The Smith-Cotton had five golfers shoot under 100 and three shoot in the 80s as the Tigers took fourth place in the West Central Conference meet on Thursday at the Sedalia Country Club.
Jacob Carroll shot an 83 to lead Smith-Cotton. Warrensburg’s Taylor Woods was the individual medalist with a 71. His teammate and brother, Bailey Woods, took second with a 76.
Carroll’s 83 came with a 41 on the front nine. He started the back nine with pars on the par-3 10th and par-4 11th but shot a 7 on the 12th and a 6 on the 13th, pushing his approach right of the green and three-putting.
He recovered nicely from that, shooting a bogey on the par-4 14th and a par on the 15th, hitting his first shot on the par-3 to the back of the green and nearly sinking a long putt before tapping in for par.
“I did all right on most of (the par-3s),” he said. “I parred most of them except for 4 and I never really par that so I was happy to make a bogey.”
Carroll did struggle with his driver.
“It was every which way, but I learned how to cope with it,” he said.
On the 14th he put his tee shot in the rough to the left of the fairway, about 100 yards out. He recovered with an iron shot to the fringe.
“I was really just trying to put it as close as I can,” he said. “My drive, I was fine with it because I knew it would be in an open area, but I just didn’t have enough club on my second shot.”
His 83 tied him for 10th place, making him second-team all-conference.
“I wasn’t playing stupid,” he said. “I played smart. I didn’t do shots that would really mess me up. I didn’t go for anything that I knew I had maybe a 3 percent chance of it going right. I just stayed calm and made good shots.”
The round came on a course that was still wet from recent storms.
“It was hard to get under the ball,” Carroll said. “That was a little difficult. We hit thinner shots than you would expect on a regular day.”
Alex Lorenz shot an 87. After going through the first five holes at 1-over, he double-bogeyed the next four holes.
“After that I just never really got any better,” he said. “I was getting mad at myself and I would just start messing up a lot.”
Taylor Mankin was in a similar situation after shooting a 46 on the front nine, capped off by three-putting the ninth, and following that with a tee shot in the rough on 11 and a lost ball on 12.
Smith-Cotton coach B.J. Curry said having that one bad hole and getting over it instead of having it lead to another bad hole is something his young team will pick up with time.
“A lot of that is just the experience of playing and understanding the game a little more,” he said. “They haven’t quite reached that aspect of it yet. They still think they can hit the best shot in the world every time, and in golf very seldom can we do that. They have to learn that it’s OK to make a bogey but it’s not OK to make a double bogey. Right there is where they’re struggling.”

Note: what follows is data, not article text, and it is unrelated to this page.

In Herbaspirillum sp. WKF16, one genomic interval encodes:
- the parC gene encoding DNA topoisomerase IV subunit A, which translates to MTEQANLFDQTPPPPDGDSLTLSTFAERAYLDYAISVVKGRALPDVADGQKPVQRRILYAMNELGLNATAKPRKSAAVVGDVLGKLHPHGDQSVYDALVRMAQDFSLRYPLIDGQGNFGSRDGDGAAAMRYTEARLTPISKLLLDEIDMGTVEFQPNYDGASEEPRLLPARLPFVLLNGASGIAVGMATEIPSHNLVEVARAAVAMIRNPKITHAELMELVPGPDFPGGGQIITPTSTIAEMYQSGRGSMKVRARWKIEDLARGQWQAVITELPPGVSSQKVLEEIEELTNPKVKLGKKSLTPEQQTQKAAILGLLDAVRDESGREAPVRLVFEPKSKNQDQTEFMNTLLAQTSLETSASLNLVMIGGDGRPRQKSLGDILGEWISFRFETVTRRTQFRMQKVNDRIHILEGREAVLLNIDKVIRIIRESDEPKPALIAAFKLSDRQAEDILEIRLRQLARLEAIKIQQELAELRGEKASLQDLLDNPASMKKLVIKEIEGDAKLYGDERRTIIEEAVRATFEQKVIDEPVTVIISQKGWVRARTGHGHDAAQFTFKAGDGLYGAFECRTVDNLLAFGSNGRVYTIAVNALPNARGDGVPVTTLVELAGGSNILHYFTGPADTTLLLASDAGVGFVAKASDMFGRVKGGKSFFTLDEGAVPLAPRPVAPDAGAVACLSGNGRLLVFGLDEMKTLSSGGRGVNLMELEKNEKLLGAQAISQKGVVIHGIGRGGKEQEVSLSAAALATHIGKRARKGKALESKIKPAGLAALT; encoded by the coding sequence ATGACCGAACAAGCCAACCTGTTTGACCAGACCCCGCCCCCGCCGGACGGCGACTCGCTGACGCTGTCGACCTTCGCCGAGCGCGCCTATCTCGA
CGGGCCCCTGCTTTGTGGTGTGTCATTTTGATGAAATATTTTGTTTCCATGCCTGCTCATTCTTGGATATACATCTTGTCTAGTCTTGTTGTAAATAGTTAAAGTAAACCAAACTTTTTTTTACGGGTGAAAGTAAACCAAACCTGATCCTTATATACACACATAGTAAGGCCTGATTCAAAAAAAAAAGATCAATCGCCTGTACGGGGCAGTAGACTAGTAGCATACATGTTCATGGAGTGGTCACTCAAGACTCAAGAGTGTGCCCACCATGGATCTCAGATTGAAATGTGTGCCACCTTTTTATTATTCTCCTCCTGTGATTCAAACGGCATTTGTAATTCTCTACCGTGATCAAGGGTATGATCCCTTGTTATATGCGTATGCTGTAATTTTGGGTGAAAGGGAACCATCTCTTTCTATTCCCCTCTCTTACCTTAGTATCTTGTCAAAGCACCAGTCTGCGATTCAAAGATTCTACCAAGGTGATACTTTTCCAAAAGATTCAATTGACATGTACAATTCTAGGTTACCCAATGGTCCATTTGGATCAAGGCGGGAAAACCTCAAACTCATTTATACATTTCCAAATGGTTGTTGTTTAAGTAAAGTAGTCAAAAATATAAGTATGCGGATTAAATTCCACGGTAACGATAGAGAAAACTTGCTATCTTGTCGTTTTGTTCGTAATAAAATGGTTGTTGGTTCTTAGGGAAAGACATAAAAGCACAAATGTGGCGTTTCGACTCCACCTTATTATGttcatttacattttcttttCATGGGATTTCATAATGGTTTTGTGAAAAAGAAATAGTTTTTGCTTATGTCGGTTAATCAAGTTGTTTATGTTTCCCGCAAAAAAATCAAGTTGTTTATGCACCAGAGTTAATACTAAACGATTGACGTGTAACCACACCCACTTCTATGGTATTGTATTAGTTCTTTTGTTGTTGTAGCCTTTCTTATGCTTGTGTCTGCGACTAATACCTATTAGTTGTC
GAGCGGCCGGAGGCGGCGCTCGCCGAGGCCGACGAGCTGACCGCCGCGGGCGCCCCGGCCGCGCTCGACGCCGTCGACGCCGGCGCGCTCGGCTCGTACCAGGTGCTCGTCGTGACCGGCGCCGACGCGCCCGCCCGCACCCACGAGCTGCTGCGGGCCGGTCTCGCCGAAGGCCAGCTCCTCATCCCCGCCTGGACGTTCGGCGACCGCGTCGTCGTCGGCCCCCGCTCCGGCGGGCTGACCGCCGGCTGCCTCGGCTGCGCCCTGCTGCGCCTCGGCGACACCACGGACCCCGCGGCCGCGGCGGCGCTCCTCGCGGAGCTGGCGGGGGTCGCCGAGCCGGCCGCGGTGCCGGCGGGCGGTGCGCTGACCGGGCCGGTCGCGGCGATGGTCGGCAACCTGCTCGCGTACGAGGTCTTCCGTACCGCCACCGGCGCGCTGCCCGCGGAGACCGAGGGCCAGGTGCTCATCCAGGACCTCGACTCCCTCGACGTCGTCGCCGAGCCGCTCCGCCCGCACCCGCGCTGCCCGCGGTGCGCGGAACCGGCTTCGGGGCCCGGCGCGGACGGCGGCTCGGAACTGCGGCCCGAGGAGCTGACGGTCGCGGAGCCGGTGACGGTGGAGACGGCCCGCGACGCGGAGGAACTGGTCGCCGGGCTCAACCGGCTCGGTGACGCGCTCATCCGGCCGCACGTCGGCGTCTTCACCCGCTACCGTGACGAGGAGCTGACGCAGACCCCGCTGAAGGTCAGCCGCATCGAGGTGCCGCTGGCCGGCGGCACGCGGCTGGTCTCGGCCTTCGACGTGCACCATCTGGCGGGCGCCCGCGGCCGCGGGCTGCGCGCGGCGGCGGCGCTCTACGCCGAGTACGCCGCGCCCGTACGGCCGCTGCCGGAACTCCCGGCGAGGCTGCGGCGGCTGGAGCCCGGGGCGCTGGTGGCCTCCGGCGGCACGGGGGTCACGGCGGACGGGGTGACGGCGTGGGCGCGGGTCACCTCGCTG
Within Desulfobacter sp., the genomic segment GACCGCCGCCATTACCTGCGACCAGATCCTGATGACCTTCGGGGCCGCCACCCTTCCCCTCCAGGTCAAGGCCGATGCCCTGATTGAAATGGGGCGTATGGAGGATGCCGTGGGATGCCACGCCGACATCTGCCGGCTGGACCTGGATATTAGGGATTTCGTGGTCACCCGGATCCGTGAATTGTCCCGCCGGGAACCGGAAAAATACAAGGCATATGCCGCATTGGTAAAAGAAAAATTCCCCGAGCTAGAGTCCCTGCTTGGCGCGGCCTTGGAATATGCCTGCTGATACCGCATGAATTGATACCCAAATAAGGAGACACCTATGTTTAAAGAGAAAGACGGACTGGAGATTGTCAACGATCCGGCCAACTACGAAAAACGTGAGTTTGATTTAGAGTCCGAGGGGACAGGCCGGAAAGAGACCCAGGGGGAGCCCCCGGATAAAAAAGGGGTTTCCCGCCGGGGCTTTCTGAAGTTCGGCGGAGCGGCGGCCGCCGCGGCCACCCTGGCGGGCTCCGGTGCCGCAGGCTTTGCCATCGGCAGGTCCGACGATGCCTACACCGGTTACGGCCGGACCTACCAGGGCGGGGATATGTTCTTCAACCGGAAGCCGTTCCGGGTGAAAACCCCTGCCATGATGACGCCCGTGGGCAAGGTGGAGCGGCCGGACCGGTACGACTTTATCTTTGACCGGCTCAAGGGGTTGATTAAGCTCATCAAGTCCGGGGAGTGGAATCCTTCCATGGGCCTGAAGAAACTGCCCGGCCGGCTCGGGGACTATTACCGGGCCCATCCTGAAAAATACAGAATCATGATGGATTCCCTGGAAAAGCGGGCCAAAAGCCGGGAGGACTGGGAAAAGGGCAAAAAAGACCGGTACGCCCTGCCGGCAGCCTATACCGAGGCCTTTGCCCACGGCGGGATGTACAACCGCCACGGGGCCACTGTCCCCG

Lorenz recovered by sticking his first shot on the par-3 15th just behind the pin.
“I hit a 6-iron,” he said. “It was only 150 yards but it was uphill. I hit it solid and it went past the hole.”
He nearly sank a 25-foot birdie putt before tapping in for par.
After Mankin lost his ball on the 12th, he recovered by putting a tee shot in the fairway. He was on the green two shots later and sank the putt. He finished the back nine in 43 to card an 89 on the day.
Smith-Cotton shot a 356 as a team, two strokes behind third-place O’Hara. Warrensburg was first with a 306. St. Pius X took second with a 317.
“I was pretty happy with our overall scores,” Curry said. “We’ve talked a lot the last week-and-a-half about course management, trying to lower the bad scores and eliminate the high numbers as much as possible. I think they’re starting to learn and they’re starting to get a little better at it. Hopefully this year they’ll learn and next year they’ll produce a little more.”
Smith-Cotton got two sub-100 rounds from players in their first varsity season — Wyatt Foster shot a 97 and Tyler Steger carded a 98. Steger’s round included a first hole that saw his tee shot land in the rough, but he recovered with a low shot to get back into the fairway, leading to a 5 on the hole.
“They’ve stepped up and played a lot better,” Curry said. “Wyatt and Tyler both improved a lot over last year. I think if you would ask them, their scores have dropped 5 to 10 shots easily and I think they have the ability to keep making it lower.”
The Tigers will play in the Class 4, District 5 tournament at 9 a.m. Monday at the Greene Hills Country Club in Willard. Curry wants his young team to gain the experience of playing in a tournament where a player needs to card a low score to continue his season.
“Some of them have experienced it and some haven’t,” Curry said. “To learn from that and to learn to deal with that pressure that it is an elimination. But if we play the way we’re capable of, then whatever happens, happens.”
Class 4, District 5 tournament
9 a.m. Monday at Greene Hills Country Club in Willard